The air is filled with pollutants nowadays, not to mention the filth that lies on your roof (you’ll harvest the rainwater from your roof, generally speaking) : dead bugs, birds feces, dust, arsenic, lead, and a variety of other not-so-delicious toxins accumulate up there and will run right into your bucket along with the rainwater.

Filter it First!

Depending on the type of the roof you have, you must filter the rain water thoroughly. Only if you have a steel/glazed tile roof, you can collect rain water without filtering it. A roof made of asphalt shingles, concrete tiles or galvanized metals will require you to filter the water before storing it in order to remove debris. We recommend filtering it regardless of what type of roof you have.

Aside from the rainwater collecting system, you should also consider investing in a high quality water filtration system.

If you already decided to collect rain water directly from the roof, remember to let the rain to  wash your roof for 10 minutes before starting to collecting it; that way you will prevent larger debris and at least a layer of contaminants from getting into your water supply.

You should use a screen to capture the larger particles from the water, like leaves and bugs. In the next step, if necessary, you will use a dedicated water filtration system before storing it.

The rainwater should be stored for later use in a 50+ gallon barrel. You don’t need anything fancy: just a regular barrel painted black to minimize algae growth and to block sunlight. In a SHTF situation, it would be a good idea to hide your rain barrel from your neighbors or passersby using trees or plants.

Watch this free survival and Learn ultimate survival techniques From The Lost Ways.


  • How To use Plastic Bottles

How to use plastic bottles for gardening:

Plastic bottles can be used with great success in building your own private garden. This is a fun project in which you can involve your whole family. Involving your kids in your prepping projects while they’re still young is a great idea regardless of the topic.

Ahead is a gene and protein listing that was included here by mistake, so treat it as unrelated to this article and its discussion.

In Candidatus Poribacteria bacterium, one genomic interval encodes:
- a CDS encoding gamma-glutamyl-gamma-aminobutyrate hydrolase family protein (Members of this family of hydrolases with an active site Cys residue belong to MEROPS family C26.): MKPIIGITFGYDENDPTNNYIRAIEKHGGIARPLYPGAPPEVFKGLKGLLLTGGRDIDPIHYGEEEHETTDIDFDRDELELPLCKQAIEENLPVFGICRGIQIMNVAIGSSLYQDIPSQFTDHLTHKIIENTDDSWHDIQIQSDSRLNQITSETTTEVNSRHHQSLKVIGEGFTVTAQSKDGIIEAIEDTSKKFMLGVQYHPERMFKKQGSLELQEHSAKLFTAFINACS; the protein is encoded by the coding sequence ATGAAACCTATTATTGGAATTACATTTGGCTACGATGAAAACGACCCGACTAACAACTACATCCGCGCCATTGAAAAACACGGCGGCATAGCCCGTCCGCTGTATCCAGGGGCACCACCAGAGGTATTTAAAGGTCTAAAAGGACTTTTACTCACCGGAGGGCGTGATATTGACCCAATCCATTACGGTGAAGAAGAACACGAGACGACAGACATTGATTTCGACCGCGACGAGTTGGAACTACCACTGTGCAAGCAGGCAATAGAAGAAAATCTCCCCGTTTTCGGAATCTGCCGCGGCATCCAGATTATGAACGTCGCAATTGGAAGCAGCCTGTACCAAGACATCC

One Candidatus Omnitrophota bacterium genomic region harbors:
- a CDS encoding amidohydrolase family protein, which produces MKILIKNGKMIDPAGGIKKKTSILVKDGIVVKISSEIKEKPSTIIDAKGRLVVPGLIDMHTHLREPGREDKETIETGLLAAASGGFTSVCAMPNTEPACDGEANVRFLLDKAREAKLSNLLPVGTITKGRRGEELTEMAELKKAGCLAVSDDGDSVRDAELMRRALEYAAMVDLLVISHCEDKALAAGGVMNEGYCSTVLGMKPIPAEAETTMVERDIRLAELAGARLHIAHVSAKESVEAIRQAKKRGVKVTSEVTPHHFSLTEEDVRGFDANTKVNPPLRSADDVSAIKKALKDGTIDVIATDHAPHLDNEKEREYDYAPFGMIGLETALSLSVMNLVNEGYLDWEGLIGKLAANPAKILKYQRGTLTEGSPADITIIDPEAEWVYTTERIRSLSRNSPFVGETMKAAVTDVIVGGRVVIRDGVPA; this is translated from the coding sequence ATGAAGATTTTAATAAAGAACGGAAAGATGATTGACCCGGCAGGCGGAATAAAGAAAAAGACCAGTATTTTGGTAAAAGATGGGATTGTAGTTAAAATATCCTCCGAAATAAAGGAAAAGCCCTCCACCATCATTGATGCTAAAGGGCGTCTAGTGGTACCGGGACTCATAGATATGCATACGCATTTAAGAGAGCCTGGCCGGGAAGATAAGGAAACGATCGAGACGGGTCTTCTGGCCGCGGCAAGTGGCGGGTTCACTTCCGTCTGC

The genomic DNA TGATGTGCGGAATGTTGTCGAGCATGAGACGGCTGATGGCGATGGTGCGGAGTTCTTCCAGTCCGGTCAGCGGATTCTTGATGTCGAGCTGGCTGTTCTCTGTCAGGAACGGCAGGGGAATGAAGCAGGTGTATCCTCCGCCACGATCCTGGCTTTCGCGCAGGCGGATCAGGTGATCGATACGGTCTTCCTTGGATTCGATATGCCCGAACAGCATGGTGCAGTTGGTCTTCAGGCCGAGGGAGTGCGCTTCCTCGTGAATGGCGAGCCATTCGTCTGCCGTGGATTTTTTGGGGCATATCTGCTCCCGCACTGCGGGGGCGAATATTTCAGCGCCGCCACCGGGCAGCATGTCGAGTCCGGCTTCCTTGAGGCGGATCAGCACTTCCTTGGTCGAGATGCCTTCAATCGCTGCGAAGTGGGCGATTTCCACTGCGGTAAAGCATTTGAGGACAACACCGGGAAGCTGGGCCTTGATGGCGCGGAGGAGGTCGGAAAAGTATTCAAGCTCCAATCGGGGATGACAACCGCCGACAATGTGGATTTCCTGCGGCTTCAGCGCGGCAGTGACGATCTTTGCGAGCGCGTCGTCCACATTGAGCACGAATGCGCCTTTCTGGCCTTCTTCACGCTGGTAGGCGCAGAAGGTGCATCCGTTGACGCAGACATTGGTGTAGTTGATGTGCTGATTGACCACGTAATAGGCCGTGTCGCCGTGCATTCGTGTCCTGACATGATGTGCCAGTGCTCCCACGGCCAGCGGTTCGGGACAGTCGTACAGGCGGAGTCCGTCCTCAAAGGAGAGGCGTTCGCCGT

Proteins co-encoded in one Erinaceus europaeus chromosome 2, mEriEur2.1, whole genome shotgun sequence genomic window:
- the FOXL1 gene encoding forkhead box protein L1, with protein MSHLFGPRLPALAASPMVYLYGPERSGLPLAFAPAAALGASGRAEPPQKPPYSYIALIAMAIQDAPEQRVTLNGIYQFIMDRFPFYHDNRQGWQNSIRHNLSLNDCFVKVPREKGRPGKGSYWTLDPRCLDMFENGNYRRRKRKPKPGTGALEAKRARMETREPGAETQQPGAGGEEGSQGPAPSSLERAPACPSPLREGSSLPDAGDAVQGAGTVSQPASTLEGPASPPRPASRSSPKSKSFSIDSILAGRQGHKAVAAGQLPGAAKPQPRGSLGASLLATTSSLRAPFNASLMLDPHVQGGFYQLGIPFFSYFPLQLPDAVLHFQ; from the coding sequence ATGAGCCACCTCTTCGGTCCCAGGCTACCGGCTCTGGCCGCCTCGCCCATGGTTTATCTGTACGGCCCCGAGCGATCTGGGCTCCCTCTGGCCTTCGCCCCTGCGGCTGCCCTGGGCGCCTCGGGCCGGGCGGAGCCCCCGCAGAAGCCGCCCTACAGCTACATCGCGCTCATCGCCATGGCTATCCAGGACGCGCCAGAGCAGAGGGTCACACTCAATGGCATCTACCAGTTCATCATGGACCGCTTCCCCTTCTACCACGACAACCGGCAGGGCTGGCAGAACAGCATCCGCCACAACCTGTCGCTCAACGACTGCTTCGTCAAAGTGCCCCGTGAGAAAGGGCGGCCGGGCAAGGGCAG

The best thing about a plastic bottle garden is that it only requires a small amount of space when compared to a regular garden and it’s equally efficient. It’s really the best bang for your buck in terms of gardening. You can build a plastic bottle garden in a balcony or along a wall of a fence, or even in your apartment (indoor gardening).

What do you need? Well, not much at all. 2 liter plastic bottles (the main ingredient), scissors, a hand drill, straws and glue. That’s about it. Just watch the video(s) and you’ll see that a plastic bottle garden, especially a tower garden, is very efficient and sustainable if you want to achieve food security for you and your family. You can build plastic bottle gardens in both rural and urban areas alike with minimum cost and that’s great in our book.


How to use plastic bottles for a green house:

Here’s another useful project (again, related to gardening) involving a little bit of skill and lots of plastic bottles.

For building a greenhouse you’ll require 2 liter plastic bottles (~1500 or even more for a big greenhouse project), thick wire, scissors, fence posts (or similar lumber) and lots of help from your kids and family.

Though it sounds like a lot, you can make it a project and involve local restaurants or stores to help you save the bottles.

You must cut the plastic bottles’ bottoms and create two tabs by cutting on either side of the bottle near the top using a sharp knife so the top bottle will not slide down.

Then you’ll build a sturdy frame/structure using the wires and the fence posts that will hold the bottles into place.

The temperature inside the plastic bottle greenhouse, if built correctly, will be 10 degrees hotter than outside and that’s pretty cool. Just watch the video below for a detailed instructions guide and get to work.

How to Make Fire Logs


Materials needed???????????????????????

  • 3/4” to 1” diameter dowel rod about 24” long
  • Newspapers
  • 5 gal bucket and water to soak the paper in.

How to make fire logs

For soaking the paper, place the newspaper in the buckets still folded into sections.

Fill the buckets with water, and let soak 1 to 2 hours, then prepare for rolling the logs.

Standing at a sink or other water proof surface, take the first wet section of the newspaper out of the bucket.

Place the dowel rod about 1 inch down from the top of the wet paper and begin to roll the dowel rod down the newspaper.

logsStart the paper near one end of the dowel so that it is easier to push off once you are done rolling paper. As you roll the newspaper squeeze out excess water.

After you have rolled up 2-3 inches of the wet paper, shape and compress the log with your hands to get more excess water out. Pull the dowel rod out of the freshly made paper fire log.


Air drying the newspaper fire logs

The completed fire logs must be completely dry before burning.

  • Store logs in a shed or other covered area where the temperature and breeze can air dry them.
  • If you do not have a shed, stack the wet logs on a platform, old pallets, or anything else that will keep the wet logs off the ground.
  • Cover with a tarp to keep the logs from getting wet due to weather conditions.
  • It will take at least a week for the logs to dry.

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Sources: Survivopedia